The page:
Modest inflation is an essential element of long-term economic growth, but high inflation will eventually make goods and products unaffordable. Company profit margins would be cut, and efficiency savings such as redundancies would become more commonplace, reducing consumer demand. As demand for goods and services falls, this will reduce the upward pressure on prices, bringing inflation down. But not without short-term financial pain for consumers and businesses, as we see now!


Encouraging spending

Fundamentally, debt plays a huge role in consumer and business activity and is a crucial element of economic growth. By increasing or decreasing the base rate, the Bank of England can influence the rate commercial banks charge on loans and savings. To encourage spending, the Bank of England would look to reduce interest rates, which filters through to:-


  • Encouraging spending – making debt more affordable (personal loans, mortgages, etc.) encourages spending, which filters through to economic growth.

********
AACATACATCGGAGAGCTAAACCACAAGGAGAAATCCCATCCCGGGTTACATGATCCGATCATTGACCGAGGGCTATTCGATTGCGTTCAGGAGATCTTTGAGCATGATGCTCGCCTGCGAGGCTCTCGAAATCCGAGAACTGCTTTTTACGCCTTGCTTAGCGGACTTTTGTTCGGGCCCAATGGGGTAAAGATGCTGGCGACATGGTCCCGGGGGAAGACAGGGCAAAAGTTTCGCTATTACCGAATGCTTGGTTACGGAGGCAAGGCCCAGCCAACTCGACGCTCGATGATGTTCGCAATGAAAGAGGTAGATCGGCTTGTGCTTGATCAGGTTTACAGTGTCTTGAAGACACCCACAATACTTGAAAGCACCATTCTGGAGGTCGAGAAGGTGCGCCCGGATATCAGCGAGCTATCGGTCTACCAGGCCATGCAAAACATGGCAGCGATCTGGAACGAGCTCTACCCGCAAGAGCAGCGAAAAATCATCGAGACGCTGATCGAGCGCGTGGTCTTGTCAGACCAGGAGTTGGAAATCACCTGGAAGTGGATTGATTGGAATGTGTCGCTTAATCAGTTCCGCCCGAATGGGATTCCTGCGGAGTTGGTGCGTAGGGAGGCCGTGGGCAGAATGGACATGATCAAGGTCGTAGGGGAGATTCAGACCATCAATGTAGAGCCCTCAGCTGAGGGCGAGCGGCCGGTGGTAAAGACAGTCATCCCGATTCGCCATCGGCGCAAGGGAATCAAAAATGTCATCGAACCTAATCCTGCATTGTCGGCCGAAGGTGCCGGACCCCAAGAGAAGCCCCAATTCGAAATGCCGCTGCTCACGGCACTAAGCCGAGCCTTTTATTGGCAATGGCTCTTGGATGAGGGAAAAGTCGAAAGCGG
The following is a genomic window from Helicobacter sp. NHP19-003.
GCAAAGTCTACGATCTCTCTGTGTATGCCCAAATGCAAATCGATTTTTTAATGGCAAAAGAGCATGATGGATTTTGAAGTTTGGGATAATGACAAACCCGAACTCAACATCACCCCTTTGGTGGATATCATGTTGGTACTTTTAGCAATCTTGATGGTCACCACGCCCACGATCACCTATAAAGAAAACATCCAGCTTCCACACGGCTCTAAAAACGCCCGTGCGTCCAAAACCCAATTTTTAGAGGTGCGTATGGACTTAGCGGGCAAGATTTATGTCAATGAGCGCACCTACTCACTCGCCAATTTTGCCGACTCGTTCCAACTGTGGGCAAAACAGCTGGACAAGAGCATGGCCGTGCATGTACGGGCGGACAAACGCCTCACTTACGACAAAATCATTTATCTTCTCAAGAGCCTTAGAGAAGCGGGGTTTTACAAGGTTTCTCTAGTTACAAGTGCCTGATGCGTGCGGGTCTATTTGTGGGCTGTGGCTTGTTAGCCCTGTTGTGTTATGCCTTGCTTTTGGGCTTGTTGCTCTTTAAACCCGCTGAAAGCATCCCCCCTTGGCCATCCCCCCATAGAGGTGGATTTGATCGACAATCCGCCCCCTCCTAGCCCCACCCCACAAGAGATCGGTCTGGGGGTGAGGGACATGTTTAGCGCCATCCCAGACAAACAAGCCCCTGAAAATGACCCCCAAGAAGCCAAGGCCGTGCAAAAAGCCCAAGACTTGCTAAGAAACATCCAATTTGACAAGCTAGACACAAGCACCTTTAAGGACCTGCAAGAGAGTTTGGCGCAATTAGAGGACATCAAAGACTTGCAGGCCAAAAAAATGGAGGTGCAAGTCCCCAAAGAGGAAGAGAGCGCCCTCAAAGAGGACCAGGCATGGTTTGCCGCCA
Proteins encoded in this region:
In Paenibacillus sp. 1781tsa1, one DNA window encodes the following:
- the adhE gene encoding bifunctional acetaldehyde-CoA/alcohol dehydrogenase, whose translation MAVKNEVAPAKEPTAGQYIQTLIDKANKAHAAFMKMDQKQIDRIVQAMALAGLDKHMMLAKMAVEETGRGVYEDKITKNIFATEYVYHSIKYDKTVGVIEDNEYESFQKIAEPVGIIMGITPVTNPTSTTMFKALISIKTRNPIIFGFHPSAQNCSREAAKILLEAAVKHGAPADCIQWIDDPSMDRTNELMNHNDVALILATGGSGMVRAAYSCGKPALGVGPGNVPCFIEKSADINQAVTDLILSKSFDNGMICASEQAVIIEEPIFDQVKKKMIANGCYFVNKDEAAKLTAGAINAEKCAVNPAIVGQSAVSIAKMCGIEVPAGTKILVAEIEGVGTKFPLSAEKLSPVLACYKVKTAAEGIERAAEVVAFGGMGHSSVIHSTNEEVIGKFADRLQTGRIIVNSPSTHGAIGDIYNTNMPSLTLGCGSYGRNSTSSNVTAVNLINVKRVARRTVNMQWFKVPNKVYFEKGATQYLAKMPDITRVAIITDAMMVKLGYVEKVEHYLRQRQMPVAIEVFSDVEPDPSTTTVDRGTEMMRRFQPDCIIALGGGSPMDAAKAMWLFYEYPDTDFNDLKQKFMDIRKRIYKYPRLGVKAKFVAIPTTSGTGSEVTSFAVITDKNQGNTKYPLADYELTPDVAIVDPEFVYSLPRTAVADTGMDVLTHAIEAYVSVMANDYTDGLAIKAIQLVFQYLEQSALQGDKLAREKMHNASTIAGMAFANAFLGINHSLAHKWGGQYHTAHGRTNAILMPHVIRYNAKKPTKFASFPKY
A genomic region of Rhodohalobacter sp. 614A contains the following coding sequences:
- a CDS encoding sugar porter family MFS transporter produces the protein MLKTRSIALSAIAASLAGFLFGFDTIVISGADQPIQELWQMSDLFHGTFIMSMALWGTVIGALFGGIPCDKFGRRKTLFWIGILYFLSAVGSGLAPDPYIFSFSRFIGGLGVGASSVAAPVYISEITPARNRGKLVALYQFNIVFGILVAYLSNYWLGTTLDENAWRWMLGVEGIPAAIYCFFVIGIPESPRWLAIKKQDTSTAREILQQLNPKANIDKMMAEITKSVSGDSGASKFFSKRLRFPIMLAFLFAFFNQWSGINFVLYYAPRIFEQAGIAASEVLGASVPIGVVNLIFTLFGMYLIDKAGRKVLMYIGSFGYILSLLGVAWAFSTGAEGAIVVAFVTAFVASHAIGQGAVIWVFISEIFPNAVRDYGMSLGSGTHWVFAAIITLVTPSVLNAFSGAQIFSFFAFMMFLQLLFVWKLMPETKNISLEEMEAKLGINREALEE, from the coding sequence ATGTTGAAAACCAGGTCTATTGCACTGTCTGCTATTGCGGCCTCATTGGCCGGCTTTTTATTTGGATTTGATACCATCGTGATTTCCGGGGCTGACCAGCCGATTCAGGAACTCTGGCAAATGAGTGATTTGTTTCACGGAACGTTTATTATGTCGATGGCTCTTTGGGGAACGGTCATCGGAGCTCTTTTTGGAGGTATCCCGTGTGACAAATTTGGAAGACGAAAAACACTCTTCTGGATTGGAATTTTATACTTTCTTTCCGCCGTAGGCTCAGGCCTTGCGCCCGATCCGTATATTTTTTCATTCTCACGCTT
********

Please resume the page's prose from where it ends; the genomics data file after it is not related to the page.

• Discouraging saving – reducing rates discourages savings, encouraging spending and investment, which would feed into economic growth.


This is why we tend to see relatively low-interest rates in times of economic hardship, such as in the aftermath of the start of the Covid pandemic. However, when the economy starts to recover, it can be a delicate balancing act, gradually increasing interest rates without undermining the economic recovery.


Encouraging saving

Conversely, if an economy is overheating (effectively growing too fast, reflected by strong inflation), the Bank of England would tentatively increase base rates to reduce consumer demand slowly. An increase in interest rates would:-


  • Discourage spending – increasing interest rates would make debt more expensive, thereby reducing consumer demand for goods and services.
  • Encourage saving – as interest on savings rises, people are encouraged to save rather than spend or invest, weakening consumer demand and economic growth.